The idea was met with some scepticism but it was the only option: filming was done by drone, Facebook, WhatsApp, “whatever the director could use – and the finished work had the same high production quality as pre-pandemic.”
Argonon hasn’t gone back to its old time-honoured methods – the company now has 100 crews across the world. “Our teams are now no longer battling constant jetlag and – crucially – this new way of working is much, much better for the planet,” says James.
Even the most brilliant innovation can’t save a company if there is no cash in the bank, however. As James says in his book: “Cashflow may not be sexy, but where would creatives be without it? If creativity is at the heart of a business, money is its sinews or lifeblood.”
Argonon’s finance department, already part of the leadership team, came even more to the fore during the pandemic. “We put a number of new systems in place, including a ‘Cobra’ team which included both Group Director of Finance, Matt Richardson, and the COO, Laura Bessell, who is also a chartered accountant. That team made the big decisions about the organisation during the crisis.”
He also implemented a new strategic board for the nine production companies under the Argonon umbrella and the five key divisions: finance, HR, PR, legal and IT: “The board meets every month. This was an opportunity for each of those departments to bring to the table any concerns they might have, anything that needs to be nipped in the bud. Obviously, that work was happening previously but it was just being filtered through different departments. Bringing us together as one collective body of knowledge makes sure that the business is running in a smoother and more agile way.”
Prioritising profit became an overnight imperative: “We had to prioritise cashflow and did that by focusing on services that generated the most profit – and letting go of the least profitable areas that may be costing too much money.”
Cost control was key: the team went through the cash and the liabilities, working out different scenarios. They worked closely with the production units to identify any under-usage and, crucially, got the bank on board early “to make sure they were confident and supportive of [the board’s] re-forecast”. They started to contract new suppliers in different ways, staggering payments and building in get-out clauses. The board looked inward, scrutinising every area of expenditure, but also seeing if they had any other ways of capitalising or repurposing the company’s assets.
James did exactly this with one of Argonon’s old shows, Cash in the Attic. The programme had run for hundreds of episodes on BBC One from 2002 to 2012, and had been sold all over the world. “It occurred to me that the show might just work again,” he recalls. “Everybody was stuck at home and struggling for cash. Could the time be right to revive it?”
James rewrote the show with colleagues in LA – “I needed their fresh eyes” – and sold it to HGTV, Discovery and Channel 5. “We are now going to turn it into a gaming app as well – it was an opportunity that emerged from the crisis.”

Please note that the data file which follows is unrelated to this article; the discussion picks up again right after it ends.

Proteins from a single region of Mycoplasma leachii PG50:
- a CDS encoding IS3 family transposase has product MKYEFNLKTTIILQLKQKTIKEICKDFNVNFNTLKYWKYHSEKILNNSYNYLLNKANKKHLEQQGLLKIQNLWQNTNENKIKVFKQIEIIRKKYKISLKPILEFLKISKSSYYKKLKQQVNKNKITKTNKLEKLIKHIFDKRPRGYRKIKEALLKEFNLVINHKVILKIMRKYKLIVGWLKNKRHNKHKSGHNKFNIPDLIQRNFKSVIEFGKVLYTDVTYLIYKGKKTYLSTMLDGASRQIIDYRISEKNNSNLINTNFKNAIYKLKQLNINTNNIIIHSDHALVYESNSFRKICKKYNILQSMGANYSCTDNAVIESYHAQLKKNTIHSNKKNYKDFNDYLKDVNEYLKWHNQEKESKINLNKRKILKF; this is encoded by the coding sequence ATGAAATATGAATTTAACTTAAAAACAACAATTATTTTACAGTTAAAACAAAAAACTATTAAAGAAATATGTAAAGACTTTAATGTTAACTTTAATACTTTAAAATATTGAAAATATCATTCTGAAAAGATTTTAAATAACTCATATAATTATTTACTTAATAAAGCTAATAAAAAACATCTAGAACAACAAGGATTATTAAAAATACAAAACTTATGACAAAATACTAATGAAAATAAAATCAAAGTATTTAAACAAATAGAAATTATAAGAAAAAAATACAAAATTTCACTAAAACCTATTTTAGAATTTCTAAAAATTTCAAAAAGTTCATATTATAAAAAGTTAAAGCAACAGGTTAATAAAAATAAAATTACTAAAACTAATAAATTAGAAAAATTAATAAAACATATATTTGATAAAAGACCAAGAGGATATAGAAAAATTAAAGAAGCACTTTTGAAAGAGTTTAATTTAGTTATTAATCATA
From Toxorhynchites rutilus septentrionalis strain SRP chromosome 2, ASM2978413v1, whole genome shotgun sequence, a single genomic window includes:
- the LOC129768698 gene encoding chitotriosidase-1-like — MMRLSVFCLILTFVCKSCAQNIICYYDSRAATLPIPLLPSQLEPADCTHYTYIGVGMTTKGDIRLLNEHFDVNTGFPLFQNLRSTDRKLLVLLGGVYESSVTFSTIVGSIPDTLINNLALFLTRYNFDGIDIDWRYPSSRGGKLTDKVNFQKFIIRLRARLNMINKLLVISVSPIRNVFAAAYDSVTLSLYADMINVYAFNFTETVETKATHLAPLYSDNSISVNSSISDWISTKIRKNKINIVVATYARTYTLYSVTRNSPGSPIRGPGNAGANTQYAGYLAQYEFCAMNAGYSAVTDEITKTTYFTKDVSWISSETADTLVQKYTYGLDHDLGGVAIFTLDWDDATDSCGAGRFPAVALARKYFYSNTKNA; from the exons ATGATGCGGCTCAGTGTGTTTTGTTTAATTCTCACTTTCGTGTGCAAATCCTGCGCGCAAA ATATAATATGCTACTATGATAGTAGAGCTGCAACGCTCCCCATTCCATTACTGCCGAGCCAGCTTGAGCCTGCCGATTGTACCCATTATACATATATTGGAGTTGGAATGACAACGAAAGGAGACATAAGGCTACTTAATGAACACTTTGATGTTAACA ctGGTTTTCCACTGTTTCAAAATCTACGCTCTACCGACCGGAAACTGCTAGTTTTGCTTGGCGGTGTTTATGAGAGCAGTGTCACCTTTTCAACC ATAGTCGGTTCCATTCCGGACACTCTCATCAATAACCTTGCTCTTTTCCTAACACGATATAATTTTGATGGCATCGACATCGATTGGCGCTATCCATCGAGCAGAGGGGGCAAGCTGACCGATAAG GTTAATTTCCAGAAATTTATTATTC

James believes in always looking for opportunity, even when the outlook seems gloomy, and he urges leaders to be ready to move fast. “We have to stay very well informed,” he says. “And you need your team to be well informed because things do change, and they change regularly. There will always be change, and there will always be crises.”
He outlines the challenges: the squeeze on talent (the predicted 20,000 shortfall of technical staff by 2025), the impact of Brexit and economic volatility. But James is, for all the crisis planning, still very optimistic about the creative sector in the UK. He cites the stats: pre-pandemic, the sector contributed some £116bn and employed two million people.
“Historically, and recently, the creative sector has been regarded as a bit of a nice add-on, but we are a major driver of the economy,” he says. “We are bigger than aeronautics and automotive combined, and bigger than life sciences. I’m really comforted by the fact that both Lucy Frazer [the Culture Secretary] and Keir Starmer and his team have all been reaching out to us, and they see the creative sector as one of the top five growth industries of the future, which is exactly how we should be.
“We are brilliant at attracting the world’s talent to this country. So much of the world’s most accoladed content comes out of the UK, and we export to the world. It demonstrates what brilliant people we have in this country and how we do attract the best, we nurture them, and then we can export that expertise to the rest of the world. Yes we have gone through crises but we have survived and thrived. I feel very confident about the sector – and the future.”
Argonon's most successful shows:
- House Hunters International
- The Masked Singer
- The Masked Dancer
- Abandoned Engineering
- Lost Treasures of Egypt
- Massive Engineering Mistakes
- Cash in the Attic
- Europe from Above
- Wicked Wild West